The Cervelo P2C may be the best looking tri bike I’ve ever seen. When we received the frameset, we took it out of the box, clipped it into a bike stand and just marveled at it. This frameset looks good from every angle not just due to the fabulous tube shapes, but the paint scheme and colors turn it into a piece of art. I even like the look of the Wolf fork as its shape and elegant finish match the frame perfectly.
After an hour or so of staring at the frameset and discussing its tube shapes, we put her on the scale. Aerodynamic tri bikes, even carbon ones, aren’t super light. The 54cm P2C frame as shipped with paint weighs in at approximately 3.2 lbs while the Wolf TT fork weighs 1.4 lbs. The frame weight is certainly acceptable given its aerodynamics, but the aluminum steerer fork is a little on the heavy side. Nevertheless, you can still build the complete bike up and keep its overall weight reasonably low. Tri bikes aren’t typically used to climb mountains or sprint to the finish line so the weight of the bike shouldn’t have any negative effect. Moreover, given the undeniable aerodynamic superiority of Cervelo frames and forks, I would suggest any perceived weight penalty is easily negated.
I built the frameset up with my standard set of components - a full Dura-Ace 10 speed group, Profile Carbon X with Bontrager carbon s-bend extensions and Mavic Ksyrium SL training wheels. There are two things about the P2C I immediately noticed – it’s remarkably efficient and comfortable. The bottom bracket is so massive and strong that I simply don’t have the size or strength to make it flex. Under my pedal strokes, the P2C simply moves forward in a supremely confident and natural manner. Moreover, this bike is fun to ride, responsive, stable and remarkably compliant over rough pavement, expansion joints and the like.
One of the more unique features of the P2C, which it has in common with the P3C, is the adjustability of the geometry. By way of a two position, carbon, aero seat post, you can ride a P2C anywhere from 74 to 79 degrees. The post is a breeze to use since all you have to do to move the saddle back and forth is move the seat clamp via a simple, two headed bolt. With the impressive range of sizes and the ability to choose your saddle position (effective seat tube angle), there is literally a P2C to fit just about everyone.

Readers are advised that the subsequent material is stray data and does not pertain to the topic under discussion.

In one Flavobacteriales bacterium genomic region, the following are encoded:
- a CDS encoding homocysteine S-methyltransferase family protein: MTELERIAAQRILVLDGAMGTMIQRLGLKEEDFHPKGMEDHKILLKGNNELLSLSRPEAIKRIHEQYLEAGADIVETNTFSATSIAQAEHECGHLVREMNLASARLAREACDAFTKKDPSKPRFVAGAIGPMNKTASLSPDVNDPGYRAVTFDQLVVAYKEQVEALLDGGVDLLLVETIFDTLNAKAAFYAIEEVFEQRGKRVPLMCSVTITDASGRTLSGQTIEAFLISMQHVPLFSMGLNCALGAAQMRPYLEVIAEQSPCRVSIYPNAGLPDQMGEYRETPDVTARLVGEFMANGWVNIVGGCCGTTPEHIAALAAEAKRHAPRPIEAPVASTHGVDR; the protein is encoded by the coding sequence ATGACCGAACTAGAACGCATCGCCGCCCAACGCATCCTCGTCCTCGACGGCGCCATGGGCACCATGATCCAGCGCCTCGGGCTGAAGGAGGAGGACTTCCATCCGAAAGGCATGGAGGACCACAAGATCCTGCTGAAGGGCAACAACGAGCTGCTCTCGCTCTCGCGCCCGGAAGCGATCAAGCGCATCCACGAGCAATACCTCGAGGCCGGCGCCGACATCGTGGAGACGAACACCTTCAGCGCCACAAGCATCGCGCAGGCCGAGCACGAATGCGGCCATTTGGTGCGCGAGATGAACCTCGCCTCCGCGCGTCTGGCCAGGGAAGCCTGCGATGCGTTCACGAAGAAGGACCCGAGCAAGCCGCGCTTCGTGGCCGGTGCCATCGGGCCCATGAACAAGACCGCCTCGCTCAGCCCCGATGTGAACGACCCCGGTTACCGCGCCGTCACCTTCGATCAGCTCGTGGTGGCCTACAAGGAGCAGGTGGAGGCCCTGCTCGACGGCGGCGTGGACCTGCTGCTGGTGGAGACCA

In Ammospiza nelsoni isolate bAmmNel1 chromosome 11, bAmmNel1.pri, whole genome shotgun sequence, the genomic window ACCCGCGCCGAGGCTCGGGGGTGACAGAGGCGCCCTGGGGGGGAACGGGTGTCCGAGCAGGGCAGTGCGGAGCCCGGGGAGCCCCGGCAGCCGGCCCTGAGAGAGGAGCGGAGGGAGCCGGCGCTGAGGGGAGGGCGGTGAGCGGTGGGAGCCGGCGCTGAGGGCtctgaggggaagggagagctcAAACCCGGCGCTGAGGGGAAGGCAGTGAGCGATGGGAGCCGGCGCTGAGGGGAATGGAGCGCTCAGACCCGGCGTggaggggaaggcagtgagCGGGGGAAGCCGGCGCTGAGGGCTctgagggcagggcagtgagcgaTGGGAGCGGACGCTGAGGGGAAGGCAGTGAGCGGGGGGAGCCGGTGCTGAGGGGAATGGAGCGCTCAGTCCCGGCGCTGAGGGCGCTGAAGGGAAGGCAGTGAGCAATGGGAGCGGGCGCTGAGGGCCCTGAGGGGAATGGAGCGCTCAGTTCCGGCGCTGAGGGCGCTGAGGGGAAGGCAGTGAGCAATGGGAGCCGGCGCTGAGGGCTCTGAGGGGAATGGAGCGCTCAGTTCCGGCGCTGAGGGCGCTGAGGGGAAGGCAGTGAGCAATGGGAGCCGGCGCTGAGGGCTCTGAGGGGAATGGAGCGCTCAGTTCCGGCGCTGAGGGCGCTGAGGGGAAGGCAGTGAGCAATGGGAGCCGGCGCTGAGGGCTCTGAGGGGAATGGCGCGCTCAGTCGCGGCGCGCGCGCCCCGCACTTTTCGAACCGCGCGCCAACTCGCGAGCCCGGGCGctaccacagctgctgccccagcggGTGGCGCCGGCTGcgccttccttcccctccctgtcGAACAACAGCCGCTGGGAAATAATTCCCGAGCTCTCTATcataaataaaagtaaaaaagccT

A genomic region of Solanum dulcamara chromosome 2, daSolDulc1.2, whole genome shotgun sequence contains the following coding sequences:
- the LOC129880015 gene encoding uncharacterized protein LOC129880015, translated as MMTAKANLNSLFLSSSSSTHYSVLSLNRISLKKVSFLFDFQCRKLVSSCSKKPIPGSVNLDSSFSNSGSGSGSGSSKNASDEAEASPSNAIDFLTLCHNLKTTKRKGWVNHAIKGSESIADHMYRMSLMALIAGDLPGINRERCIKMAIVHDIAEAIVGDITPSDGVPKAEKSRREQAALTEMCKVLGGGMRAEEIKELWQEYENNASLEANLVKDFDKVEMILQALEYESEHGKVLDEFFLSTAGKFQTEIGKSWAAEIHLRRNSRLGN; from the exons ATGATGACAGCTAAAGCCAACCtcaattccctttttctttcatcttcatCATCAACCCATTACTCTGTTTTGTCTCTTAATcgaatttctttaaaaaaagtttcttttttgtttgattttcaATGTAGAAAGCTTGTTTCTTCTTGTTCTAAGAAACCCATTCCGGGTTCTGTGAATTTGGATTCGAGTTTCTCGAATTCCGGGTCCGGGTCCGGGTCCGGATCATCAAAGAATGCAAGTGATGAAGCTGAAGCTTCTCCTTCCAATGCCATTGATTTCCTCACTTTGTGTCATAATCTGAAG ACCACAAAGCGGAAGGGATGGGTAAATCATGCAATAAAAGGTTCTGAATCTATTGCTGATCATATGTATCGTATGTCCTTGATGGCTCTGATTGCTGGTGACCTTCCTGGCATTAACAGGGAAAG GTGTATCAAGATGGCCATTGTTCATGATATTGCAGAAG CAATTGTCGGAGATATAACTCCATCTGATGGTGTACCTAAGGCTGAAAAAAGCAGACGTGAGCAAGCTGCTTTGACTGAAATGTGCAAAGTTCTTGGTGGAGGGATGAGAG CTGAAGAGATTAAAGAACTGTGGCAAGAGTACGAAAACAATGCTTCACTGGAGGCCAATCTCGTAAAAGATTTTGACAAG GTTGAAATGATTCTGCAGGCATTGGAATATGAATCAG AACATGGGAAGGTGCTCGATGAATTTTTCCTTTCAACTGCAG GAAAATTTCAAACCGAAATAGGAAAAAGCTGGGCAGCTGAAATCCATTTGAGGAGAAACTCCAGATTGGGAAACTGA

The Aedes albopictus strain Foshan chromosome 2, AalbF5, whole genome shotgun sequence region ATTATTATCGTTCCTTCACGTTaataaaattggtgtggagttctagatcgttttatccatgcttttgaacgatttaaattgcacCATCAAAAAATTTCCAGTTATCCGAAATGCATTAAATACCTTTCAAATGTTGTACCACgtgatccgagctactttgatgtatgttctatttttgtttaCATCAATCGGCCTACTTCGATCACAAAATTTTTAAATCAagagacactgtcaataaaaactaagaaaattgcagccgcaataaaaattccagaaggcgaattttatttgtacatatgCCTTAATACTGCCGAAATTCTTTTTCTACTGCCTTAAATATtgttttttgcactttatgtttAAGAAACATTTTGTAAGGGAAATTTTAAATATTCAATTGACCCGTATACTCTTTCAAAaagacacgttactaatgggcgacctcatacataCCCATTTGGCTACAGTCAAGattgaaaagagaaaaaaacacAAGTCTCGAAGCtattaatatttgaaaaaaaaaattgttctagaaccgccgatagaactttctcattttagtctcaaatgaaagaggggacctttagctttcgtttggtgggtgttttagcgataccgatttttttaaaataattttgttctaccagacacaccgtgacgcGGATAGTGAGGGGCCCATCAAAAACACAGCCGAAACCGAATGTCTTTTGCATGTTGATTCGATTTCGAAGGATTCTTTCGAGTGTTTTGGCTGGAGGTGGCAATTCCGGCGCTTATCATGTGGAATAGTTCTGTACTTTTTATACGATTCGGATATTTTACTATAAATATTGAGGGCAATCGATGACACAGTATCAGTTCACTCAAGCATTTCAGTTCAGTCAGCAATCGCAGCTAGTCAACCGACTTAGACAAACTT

For example, I prefer a tri bike with a 53 cm top tube and my saddle height is 72.5 cm. If I want to ride the P2C at 76 degrees, then I should select the 51 cm frame size. The 51 has an effective top tube of 53.5 cm at a 75 degree seat tube angle. The effective top tube length would be reduced by .5 -1 cm if I move the saddle slightly forward to my standard 76-degree position resulting in an effective top tube length of 52.5 – 53 cm. If I want to ride the P2C at 78 degrees, which is what I did for this test, then I should select the 54 cm frame size since its effective top tube is 53 cm at 78 degrees.
Either frame size (as well as others) can accommodate a saddle height of 72.5 cm. Importantly, though, since the carbon seat post can only be inserted to the point where the seat stays join the seat tube, I had to cut 2 cm off the seat post to get it low enough. The post, though, when taped and gently held in place by a clamp, was very easy to cut with a proper saw. My post now rests fully inserted in the seat tube at my specified saddle height. (Please note that we have significant experience cutting carbon steerers and posts; if you don’t, then we recommend having an experienced shop cut yours.)
There has been some discussion regarding the difference in head tube lengths of the P2C and P3C. For the 54 cm and larger sizes, the P2C has a 1.5 cm longer head tube. I don’t think the difference has any real significance for the overwhelming majority of triathletes. Neither bike’s head tube is too long for most riders other than possibly CSC team members during pro tour time trials. Most of us would simply use an extra 1.5 cm spacer on the P3C to achieve the appropriate bar height. While stacking spacers on top of the head tube should be minimized since it places more stress on the steerer, I don't think an additional 1.5 cm will make much of a difference on a tri bike. Nevertheless, before you buy either bike, you should determine whether the head tube length is appropriate for your expected bar height.
If you want to read more about the design, geometry, etc. of the P2C, then Cervelo has a very informative web site that you can enjoy here. Since most of us, including myself, will simply ride/race the bike, it is my task to describe what it looks like in person and how it rides. On both of those points, the P2C hits a bulls-eye. If you want a reasonably priced, gorgeous, fast and comfortable tri bike, then the P2C was built for you.